Azure DevOps Server
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Azure DevOps Server – Performing Unattended Single Server Deployment

In the last part of this series, we looked at how to use the web installer to download the media content to a local folder. The method to download the bits applies to both full and express editions of the Azure DevOps Server. Once we have the installer bits, we can use unattended methods to perform the complete install of Azure DevOps Server. And, that is the subject of today’s post.

There are different installation methods that are supported (source: docs.microsoft.com).

  • Single server
    A single-server deployment is the easiest deployment, because the application tier and data tier are on the same machine.

  • Dual servers
    A dual-server deployment, with separate application and data tiers can provide better performance for larger teams and teams with heavier usage.
  • Multiple servers
    This type of deployment, which involves multiple application and data tiers, often provides better performance for larger teams and teams with heavier usage. By using more than one server, you improve high availability and disaster recovery ability.

Today, we will look at the single server installation method and how that can be achieved using the unattended process.

Installing Azure DevOps Server

When the installer is used to download the media contents, it creates a folder called packages and downloads all relevant components into that.

Note that I have copied the web installer to the root of the downloads folder.

We can invoke the silent install of the Azure DevOps Server using the /Silent parameter.

This installs the DevOps Server. You can verify this by looking at C:\Program Files\Azure DevOps Server 2019 folder.

At this point time, we only have the bits installed on the system but DevOps Server is not configured yet. If you used the GUI to start the install, at the end of the install you will be prompted with a configuration wizard. However, since we are trying to achieve all that at the command line and in an unattended fashion, we need to figure out the process to perform silent configuration of the DevOps Server. This is easy. We need to use the tfsconfig.exe in the Tools folder and supply a unattend configuration file. Now, I don’t know what that unattend file schema looks like. Once again, the tfsconfig command has the necessary options to generate that configuration file.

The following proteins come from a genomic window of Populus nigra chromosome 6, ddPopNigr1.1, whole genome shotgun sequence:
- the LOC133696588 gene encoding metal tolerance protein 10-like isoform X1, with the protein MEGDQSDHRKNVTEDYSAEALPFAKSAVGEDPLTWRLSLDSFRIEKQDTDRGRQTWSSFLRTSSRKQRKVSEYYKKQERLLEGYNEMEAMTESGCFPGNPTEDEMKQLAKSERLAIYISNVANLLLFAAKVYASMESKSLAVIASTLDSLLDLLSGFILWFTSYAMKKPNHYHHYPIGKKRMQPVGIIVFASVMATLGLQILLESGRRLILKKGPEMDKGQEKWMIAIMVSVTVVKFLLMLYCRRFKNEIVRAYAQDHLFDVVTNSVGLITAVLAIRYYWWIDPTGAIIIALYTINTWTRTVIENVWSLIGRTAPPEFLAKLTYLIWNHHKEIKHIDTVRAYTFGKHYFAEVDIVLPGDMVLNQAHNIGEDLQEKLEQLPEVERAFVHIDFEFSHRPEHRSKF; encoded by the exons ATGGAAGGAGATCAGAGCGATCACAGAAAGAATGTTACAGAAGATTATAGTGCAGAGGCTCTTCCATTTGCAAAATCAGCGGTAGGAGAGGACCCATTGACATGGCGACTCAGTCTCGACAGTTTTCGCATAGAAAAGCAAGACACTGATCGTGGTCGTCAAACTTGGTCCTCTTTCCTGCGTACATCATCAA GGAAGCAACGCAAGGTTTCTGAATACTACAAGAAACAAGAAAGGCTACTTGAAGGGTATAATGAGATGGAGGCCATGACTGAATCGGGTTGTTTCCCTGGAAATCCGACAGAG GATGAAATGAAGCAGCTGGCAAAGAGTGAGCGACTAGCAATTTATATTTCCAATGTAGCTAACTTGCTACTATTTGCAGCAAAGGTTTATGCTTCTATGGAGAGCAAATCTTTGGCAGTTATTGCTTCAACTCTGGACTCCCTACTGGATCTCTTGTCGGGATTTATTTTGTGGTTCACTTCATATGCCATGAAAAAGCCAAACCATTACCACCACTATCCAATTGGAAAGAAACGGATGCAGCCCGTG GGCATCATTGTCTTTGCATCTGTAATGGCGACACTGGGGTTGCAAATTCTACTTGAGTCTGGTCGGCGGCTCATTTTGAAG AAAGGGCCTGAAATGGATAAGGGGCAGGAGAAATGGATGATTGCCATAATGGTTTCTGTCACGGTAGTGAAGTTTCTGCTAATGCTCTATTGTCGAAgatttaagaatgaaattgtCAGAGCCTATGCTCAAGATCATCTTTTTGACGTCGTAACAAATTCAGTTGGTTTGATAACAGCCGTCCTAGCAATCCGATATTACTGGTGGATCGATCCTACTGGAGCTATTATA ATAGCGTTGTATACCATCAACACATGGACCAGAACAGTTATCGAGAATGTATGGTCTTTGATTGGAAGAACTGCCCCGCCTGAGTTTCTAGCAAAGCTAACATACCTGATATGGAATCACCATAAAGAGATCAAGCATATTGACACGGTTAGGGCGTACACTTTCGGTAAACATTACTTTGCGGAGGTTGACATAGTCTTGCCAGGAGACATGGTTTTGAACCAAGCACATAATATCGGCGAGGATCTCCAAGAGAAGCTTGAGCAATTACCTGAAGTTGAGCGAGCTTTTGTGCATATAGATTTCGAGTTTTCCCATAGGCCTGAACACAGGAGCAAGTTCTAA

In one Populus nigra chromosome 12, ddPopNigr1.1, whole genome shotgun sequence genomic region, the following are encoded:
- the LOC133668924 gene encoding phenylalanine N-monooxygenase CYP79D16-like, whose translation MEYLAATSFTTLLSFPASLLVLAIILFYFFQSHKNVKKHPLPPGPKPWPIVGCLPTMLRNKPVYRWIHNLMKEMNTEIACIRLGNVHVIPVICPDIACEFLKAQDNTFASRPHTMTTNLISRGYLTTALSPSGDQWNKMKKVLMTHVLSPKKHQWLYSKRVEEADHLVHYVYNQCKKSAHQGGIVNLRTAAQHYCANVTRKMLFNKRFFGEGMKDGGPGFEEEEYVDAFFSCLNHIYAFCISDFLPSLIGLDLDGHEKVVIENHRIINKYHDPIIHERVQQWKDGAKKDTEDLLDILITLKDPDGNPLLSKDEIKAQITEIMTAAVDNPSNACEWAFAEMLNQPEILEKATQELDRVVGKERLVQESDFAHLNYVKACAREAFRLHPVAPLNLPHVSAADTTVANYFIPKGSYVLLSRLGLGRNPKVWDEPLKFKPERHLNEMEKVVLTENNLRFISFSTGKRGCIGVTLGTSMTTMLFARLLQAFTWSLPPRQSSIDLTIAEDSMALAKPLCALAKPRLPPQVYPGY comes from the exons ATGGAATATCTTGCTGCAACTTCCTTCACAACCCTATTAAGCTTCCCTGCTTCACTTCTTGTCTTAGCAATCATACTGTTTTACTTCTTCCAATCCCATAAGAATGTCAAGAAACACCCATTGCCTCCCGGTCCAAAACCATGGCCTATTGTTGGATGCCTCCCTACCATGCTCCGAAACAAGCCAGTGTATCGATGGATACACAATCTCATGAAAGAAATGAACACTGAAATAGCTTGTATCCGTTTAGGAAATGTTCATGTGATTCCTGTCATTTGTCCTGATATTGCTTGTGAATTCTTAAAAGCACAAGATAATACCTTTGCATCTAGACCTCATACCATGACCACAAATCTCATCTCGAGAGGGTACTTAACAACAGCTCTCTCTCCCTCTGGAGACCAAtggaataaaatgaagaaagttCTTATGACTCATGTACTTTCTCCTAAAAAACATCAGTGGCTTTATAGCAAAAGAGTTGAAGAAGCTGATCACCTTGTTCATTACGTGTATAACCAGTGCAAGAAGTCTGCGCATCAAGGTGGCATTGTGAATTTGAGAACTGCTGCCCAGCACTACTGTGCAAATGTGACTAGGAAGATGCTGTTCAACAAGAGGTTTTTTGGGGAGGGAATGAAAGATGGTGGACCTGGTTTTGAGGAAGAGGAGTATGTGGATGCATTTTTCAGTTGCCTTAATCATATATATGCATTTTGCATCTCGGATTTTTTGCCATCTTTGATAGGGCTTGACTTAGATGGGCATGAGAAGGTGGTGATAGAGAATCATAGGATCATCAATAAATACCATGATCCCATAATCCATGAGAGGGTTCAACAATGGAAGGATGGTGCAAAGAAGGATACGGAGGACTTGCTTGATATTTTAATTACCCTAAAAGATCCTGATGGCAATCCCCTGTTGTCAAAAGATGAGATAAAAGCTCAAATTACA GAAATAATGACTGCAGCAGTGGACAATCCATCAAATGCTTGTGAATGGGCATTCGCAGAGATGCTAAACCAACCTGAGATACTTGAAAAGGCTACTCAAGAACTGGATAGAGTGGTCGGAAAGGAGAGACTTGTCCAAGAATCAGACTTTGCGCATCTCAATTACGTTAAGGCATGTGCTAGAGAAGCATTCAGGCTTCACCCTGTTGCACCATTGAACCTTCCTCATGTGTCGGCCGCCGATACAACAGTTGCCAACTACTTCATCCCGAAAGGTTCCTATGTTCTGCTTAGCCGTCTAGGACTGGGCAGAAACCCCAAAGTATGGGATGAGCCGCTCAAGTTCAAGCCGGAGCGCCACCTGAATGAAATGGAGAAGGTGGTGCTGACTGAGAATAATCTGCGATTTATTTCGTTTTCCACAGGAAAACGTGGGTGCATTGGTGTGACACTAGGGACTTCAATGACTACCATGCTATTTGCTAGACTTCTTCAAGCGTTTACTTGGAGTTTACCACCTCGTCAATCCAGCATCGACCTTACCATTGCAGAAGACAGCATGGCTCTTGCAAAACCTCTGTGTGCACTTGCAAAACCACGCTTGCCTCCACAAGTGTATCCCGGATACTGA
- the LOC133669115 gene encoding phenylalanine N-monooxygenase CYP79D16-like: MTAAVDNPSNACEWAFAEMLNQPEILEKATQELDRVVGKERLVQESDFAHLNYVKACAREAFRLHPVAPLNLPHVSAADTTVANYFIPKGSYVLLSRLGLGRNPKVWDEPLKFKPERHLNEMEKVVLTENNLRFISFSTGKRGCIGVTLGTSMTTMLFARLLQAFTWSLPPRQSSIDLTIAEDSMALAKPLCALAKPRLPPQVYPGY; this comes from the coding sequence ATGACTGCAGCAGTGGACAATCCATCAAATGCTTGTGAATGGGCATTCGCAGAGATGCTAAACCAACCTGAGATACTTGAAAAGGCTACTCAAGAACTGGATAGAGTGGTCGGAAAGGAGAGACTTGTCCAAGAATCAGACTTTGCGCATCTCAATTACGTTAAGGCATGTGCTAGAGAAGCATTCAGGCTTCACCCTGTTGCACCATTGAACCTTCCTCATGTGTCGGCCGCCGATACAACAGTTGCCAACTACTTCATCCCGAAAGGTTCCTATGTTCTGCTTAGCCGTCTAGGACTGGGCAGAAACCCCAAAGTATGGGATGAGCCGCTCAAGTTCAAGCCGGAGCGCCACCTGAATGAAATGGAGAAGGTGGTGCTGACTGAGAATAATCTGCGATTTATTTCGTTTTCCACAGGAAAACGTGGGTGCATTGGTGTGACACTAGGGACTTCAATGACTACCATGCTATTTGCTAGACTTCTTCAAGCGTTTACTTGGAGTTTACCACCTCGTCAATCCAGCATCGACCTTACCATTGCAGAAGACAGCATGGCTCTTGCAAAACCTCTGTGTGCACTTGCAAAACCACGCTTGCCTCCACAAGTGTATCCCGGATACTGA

Once the tfsconfig command is complete, we should see the unattend.ini file in C:\Downloads. Here is how it looks.

The above auto-generated unattend.ini file specifies that an install of SQL Express needs to be installed and the DevOps Server endpoint will be listening at port 8080 and with a virtual directory called tfs.

Note: Since InstallSQLExpress is set to True, the installer gets downloaded and installed.

This INI file can be supplied to the tfconfig.exe to configure Azure DevOps Server in an unattended method.

Once the install is complete, you can access the Azure DevOps Server at http://<localhostname>:8080/tfs.

This is it for today! We will see some more install methods in the next post.

Filed under: Azure DevOps Server

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Ravikanth is a principal engineer and the lead architect for Microsoft and VMware virtualized and hybrid cloud solutions within the Infrastructure Solutions Group at Dell EMC. He is a multi-year recipient of Microsoft Most Valuable Professional (MVP) award in Windows PowerShell (CDM) and Microsoft Azure. Ravikanth is the author of Windows PowerShell Desired State Configuration Revealed (Apress) and leads Bangalore PowerShell and Bangalore IT Pro user groups. He can be seen speaking regularly at local user group events and conferences in India and abroad.